Similarly, Education rust–West has called ortougher graduation standards that will prepare all highschool graduates or postsecondary education, stating that“all students ought to graduate with the courses needed toenter Caliornia’s public universities” (Education rust–West 2010, 2012). Tese organizations have played a majorrole in encouraging a number o large districts in the stateto make passing the a–g courses a requirement or a highschool diploma.Several districts, including San Diego Unied SchoolDistrict (SDUSD), Los Angeles Unied School District(LAUSD), and the unied school districts o Oakland, SanFrancisco, and San Jose, have adopted policies requiringthat students complete the a–g course sequence to earna high school diploma. San Jose Unied School District(SJUSD) was the rst to implement the new standard,starting with the graduating class o 2002. Te other dis-tricts have put policies in place that will go into eect orstudents graduating in the near uture.Te call to level the playing eld by requiring that allhigh school graduates complete the courses that makethem eligible to attend one o Caliornia’s two public uni- versity systems provides a bold and egalitarian vision o the uture o Caliornia education. But such a major shiin the graduation hurdle creates the risk o a sizable dropin the graduation rate.Tis report examines data rom one o the districtsthat has adopted the new graduation standard, San DiegoUnied School District. In San Diego, students in theclass o 2016 will be the rst to ace the new requirementor earning a high school diploma. Although San DiegoUnied’s graduation requirements or students graduatingbeore 2016 are close to the UC/CSU requirements, thereare important dierences in the new graduation policy.Te rst part o this report examines a–g comple-tion rates or students in the class o 2011. We do this toexplore the challenges that SDUSD is likely to encounter asit transitions to a higher graduation standard or the classo 2016. Tese completion rates represent a lower bound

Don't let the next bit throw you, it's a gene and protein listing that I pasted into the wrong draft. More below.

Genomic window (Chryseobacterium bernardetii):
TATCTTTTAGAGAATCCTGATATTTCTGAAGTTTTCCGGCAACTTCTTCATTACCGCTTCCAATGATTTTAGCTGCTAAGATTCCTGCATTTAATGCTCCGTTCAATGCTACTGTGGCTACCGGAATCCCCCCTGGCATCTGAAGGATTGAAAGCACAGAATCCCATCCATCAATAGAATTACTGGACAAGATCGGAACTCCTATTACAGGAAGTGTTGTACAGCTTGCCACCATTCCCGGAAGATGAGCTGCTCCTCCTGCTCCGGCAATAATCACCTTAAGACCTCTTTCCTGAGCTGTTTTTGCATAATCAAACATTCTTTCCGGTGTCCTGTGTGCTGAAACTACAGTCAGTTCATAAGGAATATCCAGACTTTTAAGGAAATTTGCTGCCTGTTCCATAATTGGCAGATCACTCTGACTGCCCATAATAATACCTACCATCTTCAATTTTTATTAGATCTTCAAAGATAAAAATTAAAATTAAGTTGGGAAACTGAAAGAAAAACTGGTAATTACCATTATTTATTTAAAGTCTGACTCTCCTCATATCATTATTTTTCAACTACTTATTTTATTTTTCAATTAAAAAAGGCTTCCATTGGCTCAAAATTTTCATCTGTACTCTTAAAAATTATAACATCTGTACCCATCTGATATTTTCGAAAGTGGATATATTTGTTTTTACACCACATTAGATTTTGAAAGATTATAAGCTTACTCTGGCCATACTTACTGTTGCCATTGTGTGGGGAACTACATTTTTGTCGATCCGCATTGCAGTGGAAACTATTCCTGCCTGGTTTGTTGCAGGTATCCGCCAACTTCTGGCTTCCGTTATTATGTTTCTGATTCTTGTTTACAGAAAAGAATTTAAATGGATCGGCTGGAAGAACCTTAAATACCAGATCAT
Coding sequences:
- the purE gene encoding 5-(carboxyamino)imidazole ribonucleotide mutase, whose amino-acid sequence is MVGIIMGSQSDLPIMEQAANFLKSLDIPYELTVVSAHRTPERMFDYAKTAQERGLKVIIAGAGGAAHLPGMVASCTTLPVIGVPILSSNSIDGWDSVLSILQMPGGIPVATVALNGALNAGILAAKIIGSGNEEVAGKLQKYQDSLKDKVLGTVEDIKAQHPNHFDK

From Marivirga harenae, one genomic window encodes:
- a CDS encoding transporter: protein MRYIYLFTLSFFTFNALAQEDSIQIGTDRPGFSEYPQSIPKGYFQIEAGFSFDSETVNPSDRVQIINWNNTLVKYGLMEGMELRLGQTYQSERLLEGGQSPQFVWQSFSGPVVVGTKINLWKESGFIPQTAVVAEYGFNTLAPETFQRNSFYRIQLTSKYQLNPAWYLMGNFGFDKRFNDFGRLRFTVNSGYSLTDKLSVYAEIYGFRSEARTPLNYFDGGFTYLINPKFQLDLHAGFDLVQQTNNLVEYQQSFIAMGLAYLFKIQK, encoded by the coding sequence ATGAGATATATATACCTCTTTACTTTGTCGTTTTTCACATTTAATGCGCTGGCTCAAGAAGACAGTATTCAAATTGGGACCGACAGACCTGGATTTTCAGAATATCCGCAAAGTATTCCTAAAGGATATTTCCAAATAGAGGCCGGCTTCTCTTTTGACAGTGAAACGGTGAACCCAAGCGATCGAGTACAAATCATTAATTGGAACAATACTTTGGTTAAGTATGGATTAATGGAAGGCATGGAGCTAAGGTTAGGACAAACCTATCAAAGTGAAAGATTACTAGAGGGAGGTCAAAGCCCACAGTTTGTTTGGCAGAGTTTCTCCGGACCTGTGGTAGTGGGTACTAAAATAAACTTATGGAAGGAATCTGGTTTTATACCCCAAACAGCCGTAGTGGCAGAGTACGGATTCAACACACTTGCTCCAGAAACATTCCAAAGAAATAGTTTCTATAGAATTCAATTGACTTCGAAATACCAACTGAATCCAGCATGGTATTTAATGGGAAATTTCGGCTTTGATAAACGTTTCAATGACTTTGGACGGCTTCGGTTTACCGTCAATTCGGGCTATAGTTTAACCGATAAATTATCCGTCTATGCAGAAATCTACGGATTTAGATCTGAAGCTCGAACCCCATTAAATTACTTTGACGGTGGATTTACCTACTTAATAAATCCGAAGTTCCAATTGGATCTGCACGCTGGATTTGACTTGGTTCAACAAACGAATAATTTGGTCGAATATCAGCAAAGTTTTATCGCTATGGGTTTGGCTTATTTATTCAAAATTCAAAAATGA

Several districts have adopted policiesrequiring that students complete the a–gcourse sequence to earn a high school diploma.
California high school students must complete the a–g requirement to beeligible for admission to the UC and CSU systems.